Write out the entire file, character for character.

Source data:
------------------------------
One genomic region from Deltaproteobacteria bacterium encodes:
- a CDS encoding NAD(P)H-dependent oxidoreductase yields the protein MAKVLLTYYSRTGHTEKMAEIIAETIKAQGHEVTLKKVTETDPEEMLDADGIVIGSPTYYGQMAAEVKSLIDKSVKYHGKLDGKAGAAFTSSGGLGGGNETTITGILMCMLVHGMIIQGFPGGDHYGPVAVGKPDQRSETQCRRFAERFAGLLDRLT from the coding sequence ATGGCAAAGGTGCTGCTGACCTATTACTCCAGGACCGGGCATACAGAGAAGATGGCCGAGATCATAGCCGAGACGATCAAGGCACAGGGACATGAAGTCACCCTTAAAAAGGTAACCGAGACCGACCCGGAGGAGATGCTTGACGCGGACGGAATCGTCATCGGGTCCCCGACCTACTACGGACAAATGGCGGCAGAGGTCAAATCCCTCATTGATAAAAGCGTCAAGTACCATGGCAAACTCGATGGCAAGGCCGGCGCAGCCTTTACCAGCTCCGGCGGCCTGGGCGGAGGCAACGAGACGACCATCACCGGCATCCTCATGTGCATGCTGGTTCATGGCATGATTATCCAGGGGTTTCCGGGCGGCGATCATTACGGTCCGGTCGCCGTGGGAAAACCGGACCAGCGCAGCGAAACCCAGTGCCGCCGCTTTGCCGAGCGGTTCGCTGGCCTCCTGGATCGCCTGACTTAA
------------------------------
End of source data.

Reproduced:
One genomic region from Deltaproteobacteria bacterium encodes:
- a CDS encoding NAD(P)H-dependent oxidoreductase yields the protein MAKVLLTYYSRTGHTEKMAEIIAETIKAQGHEVTLKKVTETDPEEMLDADGIVIGSPTYYGQMAAEVKSLIDKSVKYHGKLDGKAGAAFTSSGGLGGGNETTITGILMCMLVHGMIIQGFPGGDHYGPVAVGKPDQRSETQCRRFAERFAGLLDRLT from the coding sequence ATGGCAAAGGTGCTGCTGACCTATTACTCCAGGACCGGGCATACAGAGAAGATGGCCGAGATCATAGCCGAGACGATCAAGGCACAGGGACATGAAGTCACCCTTAAAAAGGTAACCGAGACCGACCCGGAGGAGATGCTTGACGCGGACGGAATCGTCATCGGGTCCCCGACCTACTACGGACAAATGGCGGCAGAGGTCAAATCCCTCATTGATAAAAGCGTCAAGTACCATGGCAAACTCGATGGCAAGGCCGGCGCAGCCTTTACCAGCTCCGGCGGCCTGGGCGGAGGCAACGAGACGACCATCACCGGCATCCTCATGTGCATGCTGGTTCATGGCATGATTATCCAGGGGTTTCCGGGCGGCGATCATTACGGTCCGGTCGCCGTGGGAAAACCGGACCAGCGCAGCGAAACCCAGTGCCGCCGCTTTGCCGAGCGGTTCGCTGGCCTCCTGGATCGCCTGACTTAA